The Japanese government, which already has a long history of cover-ups and opaqueness, is on its way to becoming even less open and transparent after the lower house the Diet, Japan’s parliament, passed the Designated Secrets Bill on Tuesday. With new powers to classify nearly anything as a state secret and harsh punishments for leakers that can easily be used to intimidate whistleblowers and stifle press freedom, many in Japan worry that the if the bill becomes law it will be only the first step towards even more severe erosions of freedom in the country.
Even politicians inside the ruling bloc are saying, “It can’t be denied that another purpose is to muzzle the press, shut up whistleblowers, and ensure that the nuclear disaster at Fukushima ceases to be an embarrassment before the Olympics.”
The Guy Running One of the World’s Largest Mercenary Armies Thinks He’s a Sexy Badass Patriot
It’s the late 1990s’ Clinton boom-boom years. You are a young millionaire US patriot with a Navy SEAL background. What are you gonna do? You invest in a badass private army start-up and you go fight “terra, terra, terra” across Dar al Islam. A single owner; no pesky stockholders; no board of directors; no government bureaucracy. You can be “nimble and aggressive”. You become—literally—the Prince of War. What’s not to like?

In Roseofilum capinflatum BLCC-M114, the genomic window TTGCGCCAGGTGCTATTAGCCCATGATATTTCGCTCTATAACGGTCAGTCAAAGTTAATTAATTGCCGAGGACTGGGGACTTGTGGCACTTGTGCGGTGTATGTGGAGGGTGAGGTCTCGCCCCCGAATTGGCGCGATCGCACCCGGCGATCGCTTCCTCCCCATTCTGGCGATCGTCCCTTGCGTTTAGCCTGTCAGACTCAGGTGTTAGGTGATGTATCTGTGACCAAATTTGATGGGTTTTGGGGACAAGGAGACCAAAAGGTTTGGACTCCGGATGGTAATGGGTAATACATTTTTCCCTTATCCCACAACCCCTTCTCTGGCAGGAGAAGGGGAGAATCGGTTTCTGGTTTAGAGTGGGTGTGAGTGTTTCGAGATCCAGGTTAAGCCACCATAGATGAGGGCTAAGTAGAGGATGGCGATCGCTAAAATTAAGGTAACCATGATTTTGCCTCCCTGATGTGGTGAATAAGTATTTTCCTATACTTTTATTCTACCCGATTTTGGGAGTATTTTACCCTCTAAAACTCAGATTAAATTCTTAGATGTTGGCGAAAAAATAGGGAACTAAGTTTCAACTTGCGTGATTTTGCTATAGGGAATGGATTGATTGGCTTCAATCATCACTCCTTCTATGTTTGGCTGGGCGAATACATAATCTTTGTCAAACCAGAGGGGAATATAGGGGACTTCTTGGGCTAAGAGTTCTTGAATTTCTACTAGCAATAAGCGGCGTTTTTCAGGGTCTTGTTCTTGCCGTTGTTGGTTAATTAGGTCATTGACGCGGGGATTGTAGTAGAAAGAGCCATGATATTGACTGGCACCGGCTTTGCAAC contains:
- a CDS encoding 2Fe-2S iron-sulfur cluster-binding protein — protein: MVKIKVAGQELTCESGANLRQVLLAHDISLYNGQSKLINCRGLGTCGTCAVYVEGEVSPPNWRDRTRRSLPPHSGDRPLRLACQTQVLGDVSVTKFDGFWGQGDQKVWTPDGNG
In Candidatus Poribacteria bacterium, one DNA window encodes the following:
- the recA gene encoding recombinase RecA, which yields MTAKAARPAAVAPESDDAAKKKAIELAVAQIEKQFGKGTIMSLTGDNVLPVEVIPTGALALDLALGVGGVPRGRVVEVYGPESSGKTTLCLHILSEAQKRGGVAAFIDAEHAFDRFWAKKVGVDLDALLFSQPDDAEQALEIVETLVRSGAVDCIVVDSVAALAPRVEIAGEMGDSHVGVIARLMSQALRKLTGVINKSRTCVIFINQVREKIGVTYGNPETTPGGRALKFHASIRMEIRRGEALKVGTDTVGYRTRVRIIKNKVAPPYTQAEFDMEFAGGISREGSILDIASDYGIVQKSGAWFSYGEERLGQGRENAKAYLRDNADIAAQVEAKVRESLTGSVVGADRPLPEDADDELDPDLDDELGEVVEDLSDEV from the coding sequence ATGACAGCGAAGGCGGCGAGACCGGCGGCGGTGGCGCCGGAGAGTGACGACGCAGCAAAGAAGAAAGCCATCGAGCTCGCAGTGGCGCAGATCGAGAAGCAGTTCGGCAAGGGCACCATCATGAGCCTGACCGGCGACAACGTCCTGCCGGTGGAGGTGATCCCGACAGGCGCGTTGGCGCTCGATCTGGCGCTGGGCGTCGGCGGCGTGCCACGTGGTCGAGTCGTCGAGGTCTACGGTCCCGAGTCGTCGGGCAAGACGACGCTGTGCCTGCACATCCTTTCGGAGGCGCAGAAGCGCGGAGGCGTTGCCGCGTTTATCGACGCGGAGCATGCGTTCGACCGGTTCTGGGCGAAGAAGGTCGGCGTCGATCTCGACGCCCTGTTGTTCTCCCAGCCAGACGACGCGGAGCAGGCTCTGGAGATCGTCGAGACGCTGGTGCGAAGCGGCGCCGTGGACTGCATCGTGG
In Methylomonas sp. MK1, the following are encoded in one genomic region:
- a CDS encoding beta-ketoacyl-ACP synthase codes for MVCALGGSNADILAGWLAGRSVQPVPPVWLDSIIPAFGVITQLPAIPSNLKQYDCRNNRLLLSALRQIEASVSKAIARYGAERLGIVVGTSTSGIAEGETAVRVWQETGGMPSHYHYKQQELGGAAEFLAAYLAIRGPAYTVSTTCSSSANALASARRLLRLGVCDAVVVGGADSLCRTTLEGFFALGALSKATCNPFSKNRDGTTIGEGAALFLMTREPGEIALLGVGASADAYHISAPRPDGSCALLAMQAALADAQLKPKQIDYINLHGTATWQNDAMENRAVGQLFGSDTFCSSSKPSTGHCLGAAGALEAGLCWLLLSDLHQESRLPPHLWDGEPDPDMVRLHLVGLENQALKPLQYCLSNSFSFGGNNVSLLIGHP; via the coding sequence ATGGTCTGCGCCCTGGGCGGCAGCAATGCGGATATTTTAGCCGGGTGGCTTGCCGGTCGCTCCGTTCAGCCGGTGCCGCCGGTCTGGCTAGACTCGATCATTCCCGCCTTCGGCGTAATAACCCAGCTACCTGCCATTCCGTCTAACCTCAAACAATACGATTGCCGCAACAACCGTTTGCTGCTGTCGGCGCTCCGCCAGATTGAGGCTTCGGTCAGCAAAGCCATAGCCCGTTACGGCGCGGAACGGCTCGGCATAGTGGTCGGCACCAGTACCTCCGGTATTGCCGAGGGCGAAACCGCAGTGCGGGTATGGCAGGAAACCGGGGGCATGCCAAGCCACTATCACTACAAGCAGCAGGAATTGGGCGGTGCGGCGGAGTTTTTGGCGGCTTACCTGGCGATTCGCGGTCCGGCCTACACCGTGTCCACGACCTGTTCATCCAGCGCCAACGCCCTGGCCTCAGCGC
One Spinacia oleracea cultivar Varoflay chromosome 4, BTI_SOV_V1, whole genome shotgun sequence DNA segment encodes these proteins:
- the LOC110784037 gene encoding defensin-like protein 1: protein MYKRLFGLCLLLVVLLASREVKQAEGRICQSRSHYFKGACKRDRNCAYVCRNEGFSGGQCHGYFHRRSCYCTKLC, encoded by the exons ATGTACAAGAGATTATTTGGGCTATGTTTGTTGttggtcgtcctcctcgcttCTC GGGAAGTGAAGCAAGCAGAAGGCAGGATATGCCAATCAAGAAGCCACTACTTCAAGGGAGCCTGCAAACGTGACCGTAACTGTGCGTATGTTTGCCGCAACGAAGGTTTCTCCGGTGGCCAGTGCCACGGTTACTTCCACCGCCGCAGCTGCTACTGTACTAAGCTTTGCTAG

This is Erik Prince’s My Way, told with some measure of “contract humor” and the obligatory pious references to a “life’s mission” to “serve God, family and the United States”; this is the inside story of how Blackwater turned into “something resembling its own branch of the military” and “the ultimate tool in the war on terror”. In the manner of Audi extolling the merits of Vorsprung Durch Technik, Prince hails it as a “proud tale of performance excellence and driven entrepreneurialism”.
Morale has taken a hit at the National Security Agency in the wake of controversy over the agency’s surveillance activities, according to former officials who say they are dismayed that President Obama has not visited the agency to show his support.
A White House spokeswoman, Caitlin Hayden, noted that top White House officials have been to the agency to “express the president’s support and appreciation for all that NSA does to keep us safe.”
It is not clear whether or when Obama might travel the 23 miles up the Baltimore-Washington Parkway to visit Fort Meade, the NSA’s headquarters in Maryland, but agency employees are privately voicing frustration at what they perceive as White House ambivalence amid the pounding the agency has taken from critics.
If all you’ve got is a hammer, then everything starts to look like a nail. And if police and prosecutors are your only tool, sooner or later everything and everyone will be treated as criminal. This is increasingly the American way of life, a path that involves “solving” social problems (and even some non-problems) by throwing cops at them, with generallydisastrous results. Wall-to-wall criminal law encroaches ever more on everyday life as police power is applied in ways that would have been unthinkable just a generation ago.